Friday, October 16, 2015

Moving on

I first started this blog in June of 2007, two months before I moved to L.A as an eager college graduate working on a spec script of little-known drama FRIDAY NIGHT LIGHTS. Netflix had introduced online streaming just four months earlier. Twitter had recently celebrated its first birthday. Neither the first iPad nor the first version of Instagram would be released for three more years. Of the two studios I now read for, one didn't exist and the other was primarily known as an online bookstore.

A lot has changed, but I'm still here.

I never really planned to be a blogger. But ever since I was a kid, I always found creative outlets online. Buy me a glass of Pinot sometime and I'll tell you about my Goo Goo Dolls fan site with animated rainbow GIFs and my Snoopy Geocities page that was very popular in Singapore. In high school and college, I wrote melodramatic Livejournal posts that eventually morphed into this blog, a real-time account of my path to becoming a writer for TV and film. Once Jane Espenson linked me and put this blog on the radar of aspiring writers everywhere, I realized that people wanted to know more about agencies, internships and assistant jobs -- so I went with it. Writing this blog actually led me to paid blogging jobs, and though I wasn't particularly proud of writing celebrity clickbait, I was happy to leave my low-paying agency job in 2009. I'm also a valuable addition to your bar trivia team, provided you get asked about The Youngest Celebrities To Go To Rehab.

In 2009, I supplemented my blogging income by writing script coverage for production companies and working as an SAT/ACT English tutor. I still do both. In 2010, I also started offering my coverage services to aspiring writers, and that business has grown to a level I never could have predicted. People tell me I could expand the business even more with data collection and employees and advertising and other smart-sounding stuff, but the thing is, I never set out to be a professional script reader. People also tell me I could make more money tutoring if I mastered more subjects and went out on my own, but I never set out to be a tutor, either. You should become a private college counselor or an on-set tutor, they say. But..but...

What happens when you get too good at your day jobs?

One side effect is that I haven't had the time to maintain this blog the way I used to. I've also run out of things to say about the assistant world, internships and networking; when I get questions from readers, I often direct them to old posts. This will be my last post here as I shift my primary online presence to, a more modern-looking site that won't look like such a trainwreck on mobile devices. I will leave all the old entries here for new writers and students - and for long-time readers who may want to reference old posts.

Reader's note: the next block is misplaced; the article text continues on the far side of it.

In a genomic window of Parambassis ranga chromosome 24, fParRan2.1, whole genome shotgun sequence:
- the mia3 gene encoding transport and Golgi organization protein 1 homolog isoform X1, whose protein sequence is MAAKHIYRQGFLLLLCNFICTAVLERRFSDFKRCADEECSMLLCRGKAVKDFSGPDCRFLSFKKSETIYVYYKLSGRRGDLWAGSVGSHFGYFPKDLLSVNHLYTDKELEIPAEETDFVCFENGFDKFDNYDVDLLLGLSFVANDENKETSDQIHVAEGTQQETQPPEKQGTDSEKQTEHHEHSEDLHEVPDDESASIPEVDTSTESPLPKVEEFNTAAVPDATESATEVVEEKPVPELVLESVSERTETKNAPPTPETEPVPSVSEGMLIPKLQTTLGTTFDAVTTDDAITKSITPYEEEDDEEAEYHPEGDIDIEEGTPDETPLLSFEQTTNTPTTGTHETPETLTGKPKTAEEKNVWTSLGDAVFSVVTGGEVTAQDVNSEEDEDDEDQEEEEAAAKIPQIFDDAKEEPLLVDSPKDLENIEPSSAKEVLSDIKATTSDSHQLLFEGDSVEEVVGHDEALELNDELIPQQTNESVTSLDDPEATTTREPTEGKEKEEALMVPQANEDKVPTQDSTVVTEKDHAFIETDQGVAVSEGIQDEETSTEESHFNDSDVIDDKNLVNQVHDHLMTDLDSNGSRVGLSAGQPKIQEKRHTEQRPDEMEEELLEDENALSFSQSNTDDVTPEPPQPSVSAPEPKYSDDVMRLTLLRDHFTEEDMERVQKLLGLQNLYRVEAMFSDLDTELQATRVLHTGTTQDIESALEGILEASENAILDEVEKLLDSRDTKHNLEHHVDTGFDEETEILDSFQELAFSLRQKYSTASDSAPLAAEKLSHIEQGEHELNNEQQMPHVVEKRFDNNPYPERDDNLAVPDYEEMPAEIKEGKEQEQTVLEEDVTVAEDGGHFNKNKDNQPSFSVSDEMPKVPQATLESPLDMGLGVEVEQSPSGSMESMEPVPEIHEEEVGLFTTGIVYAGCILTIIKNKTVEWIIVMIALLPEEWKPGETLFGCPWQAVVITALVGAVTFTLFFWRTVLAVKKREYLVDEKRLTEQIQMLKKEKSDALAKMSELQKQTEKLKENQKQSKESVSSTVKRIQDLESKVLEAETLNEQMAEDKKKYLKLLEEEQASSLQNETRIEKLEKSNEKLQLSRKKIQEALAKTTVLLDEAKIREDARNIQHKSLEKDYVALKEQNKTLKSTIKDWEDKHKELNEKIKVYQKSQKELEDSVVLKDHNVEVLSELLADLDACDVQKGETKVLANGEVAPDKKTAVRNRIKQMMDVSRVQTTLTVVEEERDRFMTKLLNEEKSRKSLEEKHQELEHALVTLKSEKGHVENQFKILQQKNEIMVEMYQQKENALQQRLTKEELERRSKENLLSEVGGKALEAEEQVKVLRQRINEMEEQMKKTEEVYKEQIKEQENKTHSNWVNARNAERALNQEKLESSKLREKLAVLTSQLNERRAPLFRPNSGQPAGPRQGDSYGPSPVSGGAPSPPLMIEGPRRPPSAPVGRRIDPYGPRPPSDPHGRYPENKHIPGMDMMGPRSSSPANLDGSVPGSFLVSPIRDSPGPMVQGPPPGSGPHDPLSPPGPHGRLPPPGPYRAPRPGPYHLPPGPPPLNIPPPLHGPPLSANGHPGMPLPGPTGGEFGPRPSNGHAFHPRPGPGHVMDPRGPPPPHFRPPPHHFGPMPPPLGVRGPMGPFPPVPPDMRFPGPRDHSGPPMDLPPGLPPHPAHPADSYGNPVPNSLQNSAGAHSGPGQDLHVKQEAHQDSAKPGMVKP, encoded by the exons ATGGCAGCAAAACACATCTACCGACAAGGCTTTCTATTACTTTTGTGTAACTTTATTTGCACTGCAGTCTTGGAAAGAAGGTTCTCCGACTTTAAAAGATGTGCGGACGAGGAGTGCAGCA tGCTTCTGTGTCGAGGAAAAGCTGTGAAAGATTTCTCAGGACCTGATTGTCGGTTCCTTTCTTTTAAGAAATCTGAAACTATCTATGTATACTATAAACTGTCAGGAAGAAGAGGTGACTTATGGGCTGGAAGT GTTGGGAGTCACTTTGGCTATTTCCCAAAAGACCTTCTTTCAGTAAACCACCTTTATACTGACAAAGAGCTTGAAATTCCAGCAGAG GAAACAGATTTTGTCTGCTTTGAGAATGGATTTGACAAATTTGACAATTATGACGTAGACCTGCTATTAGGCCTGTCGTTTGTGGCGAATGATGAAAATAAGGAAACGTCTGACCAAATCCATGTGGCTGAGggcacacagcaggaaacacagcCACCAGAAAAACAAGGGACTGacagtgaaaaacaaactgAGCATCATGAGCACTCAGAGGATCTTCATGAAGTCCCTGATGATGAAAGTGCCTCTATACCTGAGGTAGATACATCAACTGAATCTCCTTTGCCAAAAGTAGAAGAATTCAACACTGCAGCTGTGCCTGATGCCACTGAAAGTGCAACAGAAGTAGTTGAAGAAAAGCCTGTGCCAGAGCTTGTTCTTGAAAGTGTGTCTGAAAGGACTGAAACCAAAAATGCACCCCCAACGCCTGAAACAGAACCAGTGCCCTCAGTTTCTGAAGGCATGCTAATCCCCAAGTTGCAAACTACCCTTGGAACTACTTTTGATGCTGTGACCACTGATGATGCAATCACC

I've also slowed down a little when it comes to writing - turning 30 and working several jobs sometimes renders you unable to do anything except sink into a couch and marvel at the dysfunctional marriages on House Hunters. I wish I still had the energy and completely unfounded confidence I had at 22. But I've written a new comedy pilot and the other day I woke from a dead sleep with an idea for a movie starring Tinmy Feyhler, a combination of Tina Fey and Amy Poehler, so grand success is clearly imminent. I'll be sure to tweet updates.

Thank you to everyone who has read and commented on this blog over the years. It's introduced me to a lot of wonderful people. And in case you're wondering, I've had some writing victories: I developed a feature with a big writer I really admire. I developed a half-hour pilot with a producer who taught me everything I know about pitching. I was paid to adapt a feature based on a magazine article/true story, a project that got me into the WGA. I've worked with directors, actors and digital companies. I'm still not making all of my income from screenwriting, but I'm not giving up yet, either. It's all just happened more gradually than I'd expected.

I will continue to operate my script notes service. For information and updates on that, check out my new website. I will write occasional blog posts there as well. I mean, come on - the new Peanuts movie comes out next month.




Brian Hennings said...

Thanks for taking the time over the years to give us an insight into the biz. Best of luck!

Unknown said...

This blog has been most helpful to me and to many other aspiring writers for many years. Thank you for giving your time and for sharing your experiences.

Unknown said...

I'm so sad you've closed this down! Especially since I need your help :( I hope you continue having a wonderfully fruitful career.

Best of luck!